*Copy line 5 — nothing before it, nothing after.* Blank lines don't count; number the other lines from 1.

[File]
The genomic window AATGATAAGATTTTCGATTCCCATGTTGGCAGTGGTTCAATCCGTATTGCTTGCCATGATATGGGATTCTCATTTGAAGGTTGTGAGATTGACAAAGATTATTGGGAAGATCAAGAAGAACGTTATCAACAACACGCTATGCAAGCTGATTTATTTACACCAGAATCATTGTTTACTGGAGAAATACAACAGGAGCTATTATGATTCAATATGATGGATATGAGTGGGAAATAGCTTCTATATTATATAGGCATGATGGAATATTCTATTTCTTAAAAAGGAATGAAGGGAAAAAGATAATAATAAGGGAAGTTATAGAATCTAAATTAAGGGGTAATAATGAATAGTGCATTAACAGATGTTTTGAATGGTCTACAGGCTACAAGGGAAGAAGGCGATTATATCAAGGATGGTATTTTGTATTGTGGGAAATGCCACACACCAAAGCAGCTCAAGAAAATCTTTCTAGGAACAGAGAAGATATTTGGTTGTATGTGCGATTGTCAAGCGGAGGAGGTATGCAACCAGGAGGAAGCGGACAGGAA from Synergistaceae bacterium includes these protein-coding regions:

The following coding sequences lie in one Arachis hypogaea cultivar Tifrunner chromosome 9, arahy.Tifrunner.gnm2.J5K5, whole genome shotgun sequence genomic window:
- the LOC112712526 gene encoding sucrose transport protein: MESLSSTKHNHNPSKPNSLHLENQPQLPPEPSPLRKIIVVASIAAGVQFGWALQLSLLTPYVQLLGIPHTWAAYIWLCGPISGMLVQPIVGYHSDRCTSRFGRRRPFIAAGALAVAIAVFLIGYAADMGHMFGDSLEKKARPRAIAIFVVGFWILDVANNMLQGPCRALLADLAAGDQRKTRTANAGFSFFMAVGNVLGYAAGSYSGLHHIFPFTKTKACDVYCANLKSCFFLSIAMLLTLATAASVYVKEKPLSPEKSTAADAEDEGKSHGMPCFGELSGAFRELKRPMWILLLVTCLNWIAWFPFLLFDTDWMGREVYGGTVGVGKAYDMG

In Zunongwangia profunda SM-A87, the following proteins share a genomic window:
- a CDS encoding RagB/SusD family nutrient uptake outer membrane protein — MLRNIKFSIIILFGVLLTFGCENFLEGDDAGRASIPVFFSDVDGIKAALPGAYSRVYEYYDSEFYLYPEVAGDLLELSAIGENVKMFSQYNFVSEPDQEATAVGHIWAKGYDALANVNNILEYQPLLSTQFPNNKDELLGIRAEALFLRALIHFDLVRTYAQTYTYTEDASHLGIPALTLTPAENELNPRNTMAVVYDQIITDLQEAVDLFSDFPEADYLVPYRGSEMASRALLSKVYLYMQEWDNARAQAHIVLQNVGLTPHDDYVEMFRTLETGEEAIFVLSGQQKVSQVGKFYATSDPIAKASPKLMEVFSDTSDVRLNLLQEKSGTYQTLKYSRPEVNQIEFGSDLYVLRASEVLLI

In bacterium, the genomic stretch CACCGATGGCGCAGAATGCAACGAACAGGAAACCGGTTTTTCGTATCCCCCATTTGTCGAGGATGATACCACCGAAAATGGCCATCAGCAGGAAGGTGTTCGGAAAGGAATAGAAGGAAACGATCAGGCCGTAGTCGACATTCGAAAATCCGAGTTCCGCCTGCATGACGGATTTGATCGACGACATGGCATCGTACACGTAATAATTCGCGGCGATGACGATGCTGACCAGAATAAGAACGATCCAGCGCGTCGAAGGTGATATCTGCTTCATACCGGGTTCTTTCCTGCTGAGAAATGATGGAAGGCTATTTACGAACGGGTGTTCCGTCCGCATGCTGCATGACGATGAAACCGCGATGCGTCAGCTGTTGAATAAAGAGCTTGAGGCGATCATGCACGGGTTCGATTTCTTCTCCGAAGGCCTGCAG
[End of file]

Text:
- a CDS encoding RagB/SusD family nutrient uptake outer membrane protein — MLRNIKFSIIILFGVLLTFGCENFLEGDDAGRASIPVFFSDVDGIKAALPGAYSRVYEYYDSEFYLYPEVAGDLLELSAIGENVKMFSQYNFVSEPDQEATAVGHIWAKGYDALANVNNILEYQPLLSTQFPNNKDELLGIRAEALFLRALIHFDLVRTYAQTYTYTEDASHLGIPALTLTPAENELNPRNTMAVVYDQIITDLQEAVDLFSDFPEADYLVPYRGSEMASRALLSKVYLYMQEWDNARAQAHIVLQNVGLTPHDDYVEMFRTLETGEEAIFVLSGQQKVSQVGKFYATSDPIAKASPKLMEVFSDTSDVRLNLLQEKSGTYQTLKYSRPEVNQIEFGSDLYVLRASEVLLI